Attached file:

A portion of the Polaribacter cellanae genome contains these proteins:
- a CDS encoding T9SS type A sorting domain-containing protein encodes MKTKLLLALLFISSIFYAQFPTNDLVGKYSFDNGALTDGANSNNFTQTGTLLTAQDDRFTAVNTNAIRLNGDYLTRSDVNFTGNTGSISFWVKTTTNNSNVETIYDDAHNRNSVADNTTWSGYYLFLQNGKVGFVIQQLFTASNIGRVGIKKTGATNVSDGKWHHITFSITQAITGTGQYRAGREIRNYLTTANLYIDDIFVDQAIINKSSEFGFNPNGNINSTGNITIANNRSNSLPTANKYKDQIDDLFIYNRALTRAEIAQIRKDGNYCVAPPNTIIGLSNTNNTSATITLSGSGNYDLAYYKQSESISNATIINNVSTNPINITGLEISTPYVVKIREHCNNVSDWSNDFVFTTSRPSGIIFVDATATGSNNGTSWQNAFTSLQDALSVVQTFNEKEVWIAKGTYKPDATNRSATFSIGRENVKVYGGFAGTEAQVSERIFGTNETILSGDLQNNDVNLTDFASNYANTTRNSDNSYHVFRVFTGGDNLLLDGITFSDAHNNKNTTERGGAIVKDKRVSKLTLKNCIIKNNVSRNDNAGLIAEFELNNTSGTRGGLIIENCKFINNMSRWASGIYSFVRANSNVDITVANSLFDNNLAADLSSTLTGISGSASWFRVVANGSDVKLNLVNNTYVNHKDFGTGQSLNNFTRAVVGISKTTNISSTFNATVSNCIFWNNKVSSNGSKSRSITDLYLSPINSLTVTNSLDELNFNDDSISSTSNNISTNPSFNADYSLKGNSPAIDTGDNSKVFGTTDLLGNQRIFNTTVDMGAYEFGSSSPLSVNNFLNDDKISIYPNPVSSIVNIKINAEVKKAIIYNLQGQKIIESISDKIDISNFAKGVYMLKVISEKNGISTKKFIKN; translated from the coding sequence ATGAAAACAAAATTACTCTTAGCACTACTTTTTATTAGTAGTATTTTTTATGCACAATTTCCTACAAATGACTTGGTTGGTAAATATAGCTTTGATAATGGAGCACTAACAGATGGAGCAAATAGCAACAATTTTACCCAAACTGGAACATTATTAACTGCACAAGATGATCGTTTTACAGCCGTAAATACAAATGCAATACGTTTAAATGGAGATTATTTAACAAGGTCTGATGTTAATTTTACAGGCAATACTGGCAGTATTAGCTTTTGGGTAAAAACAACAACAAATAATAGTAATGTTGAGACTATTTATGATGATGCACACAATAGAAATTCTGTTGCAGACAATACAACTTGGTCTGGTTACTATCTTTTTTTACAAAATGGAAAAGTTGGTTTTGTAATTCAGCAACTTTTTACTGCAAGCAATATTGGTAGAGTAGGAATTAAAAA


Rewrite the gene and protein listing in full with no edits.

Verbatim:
A portion of the Polaribacter cellanae genome contains these proteins:
- a CDS encoding T9SS type A sorting domain-containing protein encodes MKTKLLLALLFISSIFYAQFPTNDLVGKYSFDNGALTDGANSNNFTQTGTLLTAQDDRFTAVNTNAIRLNGDYLTRSDVNFTGNTGSISFWVKTTTNNSNVETIYDDAHNRNSVADNTTWSGYYLFLQNGKVGFVIQQLFTASNIGRVGIKKTGATNVSDGKWHHITFSITQAITGTGQYRAGREIRNYLTTANLYIDDIFVDQAIINKSSEFGFNPNGNINSTGNITIANNRSNSLPTANKYKDQIDDLFIYNRALTRAEIAQIRKDGNYCVAPPNTIIGLSNTNNTSATITLSGSGNYDLAYYKQSESISNATIINNVSTNPINITGLEISTPYVVKIREHCNNVSDWSNDFVFTTSRPSGIIFVDATATGSNNGTSWQNAFTSLQDALSVVQTFNEKEVWIAKGTYKPDATNRSATFSIGRENVKVYGGFAGTEAQVSERIFGTNETILSGDLQNNDVNLTDFASNYANTTRNSDNSYHVFRVFTGGDNLLLDGITFSDAHNNKNTTERGGAIVKDKRVSKLTLKNCIIKNNVSRNDNAGLIAEFELNNTSGTRGGLIIENCKFINNMSRWASGIYSFVRANSNVDITVANSLFDNNLAADLSSTLTGISGSASWFRVVANGSDVKLNLVNNTYVNHKDFGTGQSLNNFTRAVVGISKTTNISSTFNATVSNCIFWNNKVSSNGSKSRSITDLYLSPINSLTVTNSLDELNFNDDSISSTSNNISTNPSFNADYSLKGNSPAIDTGDNSKVFGTTDLLGNQRIFNTTVDMGAYEFGSSSPLSVNNFLNDDKISIYPNPVSSIVNIKINAEVKKAIIYNLQGQKIIESISDKIDISNFAKGVYMLKVISEKNGISTKKFIKN; translated from the coding sequence ATGAAAACAAAATTACTCTTAGCACTACTTTTTATTAGTAGTATTTTTTATGCACAATTTCCTACAAATGACTTGGTTGGTAAATATAGCTTTGATAATGGAGCACTAACAGATGGAGCAAATAGCAACAATTTTACCCAAACTGGAACATTATTAACTGCACAAGATGATCGTTTTACAGCCGTAAATACAAATGCAATACGTTTAAATGGAGATTATTTAACAAGGTCTGATGTTAATTTTACAGGCAATACTGGCAGTATTAGCTTTTGGGTAAAAACAACAACAAATAATAGTAATGTTGAGACTATTTATGATGATGCACACAATAGAAATTCTGTTGCAGACAATACAACTTGGTCTGGTTACTATCTTTTTTTACAAAATGGAAAAGTTGGTTTTGTAATTCAGCAACTTTTTACTGCAAGCAATATTGGTAGAGTAGGAATTAAAAA